Personal Investor: Uncle Sam keeping tabs on snowbirds
Your bank and government could be secretly sharing your personal information with a foreign government.
It may sound like a spy thriller but it could be real-life for Canadian snowbirds who spend winters in the United States. The information exchange is permitted under the 2014 Foreign Account Tax Compliance Act (FATCA) between Canada and the U.S.
NDP revenue critic Pierre-Luc Dusseault and Canada's Privacy Commissioner both say the Canada Revenue Agency should notify Canadian residents when their bank account information is shared with the U.S. Internal Revenue Service.
The Canadian government says it is the responsibility of individual banks to let clients know if information relating to their bank accounts might be transferred.
The information exchange is an attempt for both governments to ensure snowbirds don’t fall between the cracks and dodge taxes. The agreement attempts to determine which side of the border they fall on for tax purposes through a “substantial presence” formula put forward for the IRS.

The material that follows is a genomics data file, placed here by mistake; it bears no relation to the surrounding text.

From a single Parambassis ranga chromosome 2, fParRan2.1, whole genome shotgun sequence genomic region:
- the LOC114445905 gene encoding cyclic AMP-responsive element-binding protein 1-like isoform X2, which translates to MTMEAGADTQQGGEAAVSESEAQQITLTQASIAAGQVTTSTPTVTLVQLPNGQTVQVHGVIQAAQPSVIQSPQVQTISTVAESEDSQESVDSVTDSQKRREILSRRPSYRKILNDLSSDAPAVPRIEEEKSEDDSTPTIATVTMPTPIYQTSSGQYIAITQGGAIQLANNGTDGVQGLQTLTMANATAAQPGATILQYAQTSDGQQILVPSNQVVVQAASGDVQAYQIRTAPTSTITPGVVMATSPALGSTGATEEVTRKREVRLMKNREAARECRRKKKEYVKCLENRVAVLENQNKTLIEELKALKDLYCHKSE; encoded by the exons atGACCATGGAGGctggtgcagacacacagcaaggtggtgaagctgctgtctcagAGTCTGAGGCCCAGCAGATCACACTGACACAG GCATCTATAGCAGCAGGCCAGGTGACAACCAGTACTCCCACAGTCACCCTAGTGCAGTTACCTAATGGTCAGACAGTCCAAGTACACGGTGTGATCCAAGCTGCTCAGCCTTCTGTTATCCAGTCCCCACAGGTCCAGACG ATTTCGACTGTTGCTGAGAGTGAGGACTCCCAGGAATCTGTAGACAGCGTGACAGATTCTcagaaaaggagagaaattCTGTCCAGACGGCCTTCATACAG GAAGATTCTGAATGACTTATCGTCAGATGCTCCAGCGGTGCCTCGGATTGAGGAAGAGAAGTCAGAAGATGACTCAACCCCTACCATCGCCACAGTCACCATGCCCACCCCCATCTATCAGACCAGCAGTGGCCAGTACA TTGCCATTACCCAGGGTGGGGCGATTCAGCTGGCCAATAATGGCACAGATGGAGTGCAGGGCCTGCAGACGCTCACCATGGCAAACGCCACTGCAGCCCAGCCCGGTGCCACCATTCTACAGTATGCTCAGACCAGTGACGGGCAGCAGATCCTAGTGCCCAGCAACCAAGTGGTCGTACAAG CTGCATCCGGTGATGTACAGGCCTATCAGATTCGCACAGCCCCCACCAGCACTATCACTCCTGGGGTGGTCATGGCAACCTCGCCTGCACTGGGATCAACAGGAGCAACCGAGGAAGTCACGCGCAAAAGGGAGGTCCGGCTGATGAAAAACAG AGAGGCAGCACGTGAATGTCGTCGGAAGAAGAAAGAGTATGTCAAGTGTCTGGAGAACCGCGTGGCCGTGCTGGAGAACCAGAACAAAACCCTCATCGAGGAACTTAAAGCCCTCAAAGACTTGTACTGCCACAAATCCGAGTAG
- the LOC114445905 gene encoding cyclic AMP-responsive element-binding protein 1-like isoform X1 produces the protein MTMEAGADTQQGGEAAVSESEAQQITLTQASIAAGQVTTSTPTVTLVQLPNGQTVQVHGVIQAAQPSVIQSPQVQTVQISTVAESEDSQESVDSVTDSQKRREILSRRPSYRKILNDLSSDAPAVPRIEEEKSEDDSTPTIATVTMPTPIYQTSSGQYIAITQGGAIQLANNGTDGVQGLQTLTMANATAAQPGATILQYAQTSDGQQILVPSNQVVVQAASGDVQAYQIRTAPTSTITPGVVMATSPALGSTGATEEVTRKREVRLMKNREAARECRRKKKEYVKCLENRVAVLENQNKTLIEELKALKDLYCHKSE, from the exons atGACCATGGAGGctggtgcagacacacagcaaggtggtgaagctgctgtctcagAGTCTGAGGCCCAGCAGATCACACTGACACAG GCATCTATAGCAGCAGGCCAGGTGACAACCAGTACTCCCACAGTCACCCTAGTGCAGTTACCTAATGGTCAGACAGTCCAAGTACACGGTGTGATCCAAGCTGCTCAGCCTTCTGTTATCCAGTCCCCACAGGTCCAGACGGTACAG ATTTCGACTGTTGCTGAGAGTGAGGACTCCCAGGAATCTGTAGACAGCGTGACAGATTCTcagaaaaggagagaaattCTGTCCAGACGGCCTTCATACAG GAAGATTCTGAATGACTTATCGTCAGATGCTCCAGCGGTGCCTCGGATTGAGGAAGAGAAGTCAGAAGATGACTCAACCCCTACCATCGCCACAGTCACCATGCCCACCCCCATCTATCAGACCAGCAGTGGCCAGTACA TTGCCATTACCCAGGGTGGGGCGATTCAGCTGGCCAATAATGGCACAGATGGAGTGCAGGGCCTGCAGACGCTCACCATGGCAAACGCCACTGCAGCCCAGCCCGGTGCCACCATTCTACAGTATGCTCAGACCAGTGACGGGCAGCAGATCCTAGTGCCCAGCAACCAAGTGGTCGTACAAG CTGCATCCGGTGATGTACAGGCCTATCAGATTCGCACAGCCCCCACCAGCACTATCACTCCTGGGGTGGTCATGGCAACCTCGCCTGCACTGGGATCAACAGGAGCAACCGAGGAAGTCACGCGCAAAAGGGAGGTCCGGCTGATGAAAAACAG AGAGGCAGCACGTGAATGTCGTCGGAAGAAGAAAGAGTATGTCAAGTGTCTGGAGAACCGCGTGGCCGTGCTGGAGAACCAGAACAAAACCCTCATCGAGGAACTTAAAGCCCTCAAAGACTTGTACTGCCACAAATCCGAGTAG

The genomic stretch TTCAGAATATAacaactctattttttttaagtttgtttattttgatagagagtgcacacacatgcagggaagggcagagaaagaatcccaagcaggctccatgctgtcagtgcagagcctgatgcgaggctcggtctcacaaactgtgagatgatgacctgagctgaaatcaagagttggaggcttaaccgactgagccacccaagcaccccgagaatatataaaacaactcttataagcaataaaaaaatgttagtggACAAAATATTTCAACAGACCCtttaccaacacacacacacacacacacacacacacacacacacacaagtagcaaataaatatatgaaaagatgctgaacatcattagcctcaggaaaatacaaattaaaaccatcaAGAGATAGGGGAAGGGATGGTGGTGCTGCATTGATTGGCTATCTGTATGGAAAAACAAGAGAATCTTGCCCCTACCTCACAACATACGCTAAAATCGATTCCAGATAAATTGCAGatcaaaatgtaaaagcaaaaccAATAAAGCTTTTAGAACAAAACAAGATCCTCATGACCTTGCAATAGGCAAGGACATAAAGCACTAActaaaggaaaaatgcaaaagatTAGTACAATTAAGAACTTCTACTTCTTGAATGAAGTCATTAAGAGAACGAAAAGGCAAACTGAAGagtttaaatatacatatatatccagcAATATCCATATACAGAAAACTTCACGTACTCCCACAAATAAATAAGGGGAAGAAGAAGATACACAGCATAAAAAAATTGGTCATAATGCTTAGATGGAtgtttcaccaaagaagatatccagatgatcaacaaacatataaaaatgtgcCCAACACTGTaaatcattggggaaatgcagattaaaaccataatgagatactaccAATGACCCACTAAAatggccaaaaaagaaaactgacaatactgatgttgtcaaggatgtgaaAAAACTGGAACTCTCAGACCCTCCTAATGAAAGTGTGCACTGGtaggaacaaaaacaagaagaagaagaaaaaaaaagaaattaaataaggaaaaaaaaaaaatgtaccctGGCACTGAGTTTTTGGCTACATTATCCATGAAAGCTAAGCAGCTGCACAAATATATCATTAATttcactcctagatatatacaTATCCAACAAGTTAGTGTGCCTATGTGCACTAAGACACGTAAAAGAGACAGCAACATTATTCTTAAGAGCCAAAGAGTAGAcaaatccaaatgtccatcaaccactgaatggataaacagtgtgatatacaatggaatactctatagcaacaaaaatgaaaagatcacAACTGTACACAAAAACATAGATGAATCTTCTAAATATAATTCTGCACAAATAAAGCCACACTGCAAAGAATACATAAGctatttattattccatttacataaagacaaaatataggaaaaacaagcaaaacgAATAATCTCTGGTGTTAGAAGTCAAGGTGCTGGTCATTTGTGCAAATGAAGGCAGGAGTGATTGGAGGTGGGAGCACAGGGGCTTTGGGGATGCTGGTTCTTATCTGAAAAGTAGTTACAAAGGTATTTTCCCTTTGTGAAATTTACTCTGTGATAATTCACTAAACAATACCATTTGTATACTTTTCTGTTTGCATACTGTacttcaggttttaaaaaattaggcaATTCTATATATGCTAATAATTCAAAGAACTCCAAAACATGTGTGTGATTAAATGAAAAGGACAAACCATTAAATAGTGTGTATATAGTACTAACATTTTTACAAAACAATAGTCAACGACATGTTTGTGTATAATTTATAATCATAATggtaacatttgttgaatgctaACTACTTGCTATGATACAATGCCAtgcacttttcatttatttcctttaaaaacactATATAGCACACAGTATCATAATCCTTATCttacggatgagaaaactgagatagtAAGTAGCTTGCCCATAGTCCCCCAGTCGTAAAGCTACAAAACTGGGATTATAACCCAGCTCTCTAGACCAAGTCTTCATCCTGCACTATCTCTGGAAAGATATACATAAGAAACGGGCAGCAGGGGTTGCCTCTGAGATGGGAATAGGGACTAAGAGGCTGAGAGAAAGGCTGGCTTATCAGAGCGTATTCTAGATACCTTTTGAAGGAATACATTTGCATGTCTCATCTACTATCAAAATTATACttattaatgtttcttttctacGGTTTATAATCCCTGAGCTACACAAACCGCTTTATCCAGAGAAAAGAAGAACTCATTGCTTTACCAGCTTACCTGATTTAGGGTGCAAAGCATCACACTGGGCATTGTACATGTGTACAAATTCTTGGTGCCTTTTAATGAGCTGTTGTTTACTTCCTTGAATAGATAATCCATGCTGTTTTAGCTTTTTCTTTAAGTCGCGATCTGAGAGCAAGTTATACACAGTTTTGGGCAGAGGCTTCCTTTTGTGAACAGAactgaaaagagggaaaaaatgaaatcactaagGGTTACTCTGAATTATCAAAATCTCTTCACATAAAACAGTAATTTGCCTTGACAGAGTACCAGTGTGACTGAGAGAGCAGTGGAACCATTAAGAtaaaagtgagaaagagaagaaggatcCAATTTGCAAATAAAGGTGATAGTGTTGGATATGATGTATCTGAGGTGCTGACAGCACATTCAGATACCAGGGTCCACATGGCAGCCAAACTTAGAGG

If snowbirds spend more than 183 days in the U.S. - based on a complex formula that encompasses three consecutive years - they could be considered a substantial presence in the U.S. and be forced to pay taxes to the IRS.
Here is the type of information snowbirds could be required to disclose to the U.S. government:
- Location of permanent home
- Family members
- Personal belongings
- Social, political, cultural or religious affiliations
- Business activities
- Driver's license
- Where you vote
The consequences for snowbirds who don’t comply could be severe, including loss off health care coverage in your home province, taxes on both sides of the border and even being declared an illegal alien.